That same year, Sen. Mark Hass, D-Beaverton, rallied the state legislature to follow Tennessee’s lead and adopt a free college program here.

The Oregon Promise program started this fall, giving recent high school graduates a chance to attend community college for just $50 per term. Billed as “free” community college, it has had the desired effect of getting more students interested in higher education — but perhaps not at the numbers one would expect.

“It tends to open the eyes of students who may not have been thinking of going to college at all,” Mitsui says.

Though overall enrollment at PCC — closely tied to the state of the economy — is down, the pie slice of recent high school graduates going to PCC is up about 20 percent over last year.

In all, about 1,650 students have taken part in the Oregon Promise program at PCC, about 500 more 18-to-19-year-olds than in previous years, says Tammy Billick, PCC’s dean of student affairs.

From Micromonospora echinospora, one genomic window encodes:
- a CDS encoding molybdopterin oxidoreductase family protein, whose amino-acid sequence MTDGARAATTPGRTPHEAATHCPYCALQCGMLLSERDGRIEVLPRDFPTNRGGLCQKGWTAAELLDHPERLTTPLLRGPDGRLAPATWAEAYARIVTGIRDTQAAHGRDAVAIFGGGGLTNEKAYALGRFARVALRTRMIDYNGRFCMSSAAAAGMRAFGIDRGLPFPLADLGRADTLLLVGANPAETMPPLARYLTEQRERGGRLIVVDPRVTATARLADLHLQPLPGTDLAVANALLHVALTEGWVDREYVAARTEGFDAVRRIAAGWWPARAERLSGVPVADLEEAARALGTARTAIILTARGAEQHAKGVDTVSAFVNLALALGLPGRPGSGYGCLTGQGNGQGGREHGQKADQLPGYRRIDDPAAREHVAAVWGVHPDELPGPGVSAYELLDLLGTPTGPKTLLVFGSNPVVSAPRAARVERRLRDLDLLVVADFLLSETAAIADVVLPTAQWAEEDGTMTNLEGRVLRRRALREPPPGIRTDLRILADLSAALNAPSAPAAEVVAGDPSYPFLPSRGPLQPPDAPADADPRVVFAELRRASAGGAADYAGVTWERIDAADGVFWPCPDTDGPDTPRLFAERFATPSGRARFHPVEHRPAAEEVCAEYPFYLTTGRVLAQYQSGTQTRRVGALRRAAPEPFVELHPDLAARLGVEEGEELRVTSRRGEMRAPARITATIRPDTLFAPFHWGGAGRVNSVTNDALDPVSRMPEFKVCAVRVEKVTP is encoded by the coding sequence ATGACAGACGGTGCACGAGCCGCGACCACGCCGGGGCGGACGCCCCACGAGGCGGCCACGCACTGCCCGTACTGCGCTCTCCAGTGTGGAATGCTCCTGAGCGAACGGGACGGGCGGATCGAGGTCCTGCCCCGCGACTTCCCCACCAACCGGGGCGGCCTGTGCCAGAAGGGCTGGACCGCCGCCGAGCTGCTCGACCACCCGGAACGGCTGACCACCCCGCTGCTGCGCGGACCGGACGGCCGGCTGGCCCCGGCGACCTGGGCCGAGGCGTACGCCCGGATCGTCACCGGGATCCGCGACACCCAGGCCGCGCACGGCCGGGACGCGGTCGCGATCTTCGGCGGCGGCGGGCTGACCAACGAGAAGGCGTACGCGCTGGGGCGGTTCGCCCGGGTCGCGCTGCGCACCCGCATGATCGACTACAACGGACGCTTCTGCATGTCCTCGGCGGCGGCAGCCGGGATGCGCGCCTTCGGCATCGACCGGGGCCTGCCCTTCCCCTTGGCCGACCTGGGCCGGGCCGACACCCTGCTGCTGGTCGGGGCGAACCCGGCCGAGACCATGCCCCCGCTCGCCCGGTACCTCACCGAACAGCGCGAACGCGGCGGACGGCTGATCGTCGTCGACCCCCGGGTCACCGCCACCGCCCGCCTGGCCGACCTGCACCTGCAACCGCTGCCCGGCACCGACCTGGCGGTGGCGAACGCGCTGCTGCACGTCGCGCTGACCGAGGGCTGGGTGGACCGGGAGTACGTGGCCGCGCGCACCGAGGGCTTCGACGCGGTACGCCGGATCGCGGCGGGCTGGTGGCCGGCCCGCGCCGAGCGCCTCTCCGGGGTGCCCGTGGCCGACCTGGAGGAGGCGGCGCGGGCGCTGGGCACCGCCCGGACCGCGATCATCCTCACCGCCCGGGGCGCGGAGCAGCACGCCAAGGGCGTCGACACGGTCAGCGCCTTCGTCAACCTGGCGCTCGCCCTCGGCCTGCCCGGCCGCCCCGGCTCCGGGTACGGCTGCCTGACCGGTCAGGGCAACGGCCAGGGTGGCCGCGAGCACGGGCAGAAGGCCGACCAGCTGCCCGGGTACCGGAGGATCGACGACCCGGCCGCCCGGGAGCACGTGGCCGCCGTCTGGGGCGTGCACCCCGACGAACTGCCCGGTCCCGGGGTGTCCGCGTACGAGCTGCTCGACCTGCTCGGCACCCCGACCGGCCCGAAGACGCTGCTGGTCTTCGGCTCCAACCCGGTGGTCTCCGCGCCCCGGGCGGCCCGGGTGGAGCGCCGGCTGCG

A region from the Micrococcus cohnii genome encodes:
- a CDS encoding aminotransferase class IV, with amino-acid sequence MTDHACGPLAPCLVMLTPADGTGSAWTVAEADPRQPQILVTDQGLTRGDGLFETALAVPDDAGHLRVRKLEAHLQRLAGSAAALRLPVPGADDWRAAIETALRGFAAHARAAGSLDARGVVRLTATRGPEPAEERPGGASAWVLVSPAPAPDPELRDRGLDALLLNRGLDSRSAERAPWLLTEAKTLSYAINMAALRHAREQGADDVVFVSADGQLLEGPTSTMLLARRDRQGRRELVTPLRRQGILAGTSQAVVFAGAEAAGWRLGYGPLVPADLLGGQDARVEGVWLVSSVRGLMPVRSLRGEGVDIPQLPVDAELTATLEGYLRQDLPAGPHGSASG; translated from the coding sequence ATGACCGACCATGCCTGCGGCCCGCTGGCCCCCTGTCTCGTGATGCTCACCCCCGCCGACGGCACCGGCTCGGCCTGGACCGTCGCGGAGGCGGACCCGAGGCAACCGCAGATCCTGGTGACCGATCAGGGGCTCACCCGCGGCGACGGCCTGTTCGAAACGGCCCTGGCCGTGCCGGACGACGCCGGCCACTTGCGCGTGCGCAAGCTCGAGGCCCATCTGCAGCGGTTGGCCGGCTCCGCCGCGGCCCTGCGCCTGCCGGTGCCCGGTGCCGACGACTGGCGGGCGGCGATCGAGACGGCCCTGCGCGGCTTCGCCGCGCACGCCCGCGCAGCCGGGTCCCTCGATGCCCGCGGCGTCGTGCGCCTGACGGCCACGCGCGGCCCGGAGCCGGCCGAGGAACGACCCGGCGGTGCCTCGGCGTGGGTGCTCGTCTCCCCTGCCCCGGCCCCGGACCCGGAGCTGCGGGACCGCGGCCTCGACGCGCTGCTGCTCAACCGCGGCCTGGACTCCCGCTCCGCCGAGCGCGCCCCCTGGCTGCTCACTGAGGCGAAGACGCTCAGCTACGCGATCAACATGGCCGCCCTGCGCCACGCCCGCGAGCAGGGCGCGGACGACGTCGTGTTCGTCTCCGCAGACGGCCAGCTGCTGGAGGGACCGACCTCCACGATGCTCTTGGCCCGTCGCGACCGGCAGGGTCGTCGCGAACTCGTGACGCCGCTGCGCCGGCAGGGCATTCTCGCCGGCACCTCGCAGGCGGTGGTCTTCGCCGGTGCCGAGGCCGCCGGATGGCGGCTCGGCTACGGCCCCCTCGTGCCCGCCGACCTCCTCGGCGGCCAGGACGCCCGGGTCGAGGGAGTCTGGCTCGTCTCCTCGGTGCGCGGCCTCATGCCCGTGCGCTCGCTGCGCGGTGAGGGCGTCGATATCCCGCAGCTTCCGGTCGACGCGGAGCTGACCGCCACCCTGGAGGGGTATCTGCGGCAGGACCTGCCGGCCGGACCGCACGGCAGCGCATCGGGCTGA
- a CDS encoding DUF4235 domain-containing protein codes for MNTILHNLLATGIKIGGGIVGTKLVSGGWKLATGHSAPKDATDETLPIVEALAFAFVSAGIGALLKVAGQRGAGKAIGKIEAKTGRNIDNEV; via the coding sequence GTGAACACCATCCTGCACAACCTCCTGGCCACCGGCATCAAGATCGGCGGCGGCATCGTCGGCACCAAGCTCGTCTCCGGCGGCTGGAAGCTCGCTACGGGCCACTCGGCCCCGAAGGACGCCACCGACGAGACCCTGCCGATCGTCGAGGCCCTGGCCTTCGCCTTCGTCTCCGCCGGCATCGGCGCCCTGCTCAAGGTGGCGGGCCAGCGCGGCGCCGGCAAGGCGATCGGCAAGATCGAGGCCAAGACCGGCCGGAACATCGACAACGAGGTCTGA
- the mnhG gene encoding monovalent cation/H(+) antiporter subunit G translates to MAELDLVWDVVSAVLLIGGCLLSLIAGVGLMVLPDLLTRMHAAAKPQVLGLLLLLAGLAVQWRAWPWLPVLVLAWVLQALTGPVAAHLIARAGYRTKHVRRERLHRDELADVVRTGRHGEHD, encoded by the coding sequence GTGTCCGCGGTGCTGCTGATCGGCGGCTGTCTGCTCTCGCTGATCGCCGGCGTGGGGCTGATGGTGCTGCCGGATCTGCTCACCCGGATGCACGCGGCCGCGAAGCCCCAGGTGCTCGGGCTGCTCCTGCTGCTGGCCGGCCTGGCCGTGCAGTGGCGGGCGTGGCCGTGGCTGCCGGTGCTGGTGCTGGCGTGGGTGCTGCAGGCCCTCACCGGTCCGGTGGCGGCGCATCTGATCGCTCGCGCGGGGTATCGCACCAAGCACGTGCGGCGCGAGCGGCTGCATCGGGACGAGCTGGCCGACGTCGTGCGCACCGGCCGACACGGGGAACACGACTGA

Billick says even though the relative increase from Oregon Promise has been small, the overall trend of more younger students has already had an effect on campuses.

“That age group really had been rising already,” says Billick, who suspects affordability concerns are at the root of the shift. “It’s a little bit of a trend that’s already been started.”

Sylvania campus student body President Gabrielle Kornahrens says she is seeing more involvement in campus life ­— like clubs and activities ­— that is shifting the largely commuter culture on campus.

PCC spokeswoman Kate Chester says the faculty are also seeing an impact.

“Because we’re seeing a larger population of younger students on campus, staff is finding themselves talking with parents more than they normally have in the past,” Chester says.


Shasta Kearns Moore
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EDIT: This story has a major correction to the number of employees at Portland Community College. The number of staff and faculty is 3,234 in the 2016-17 school year.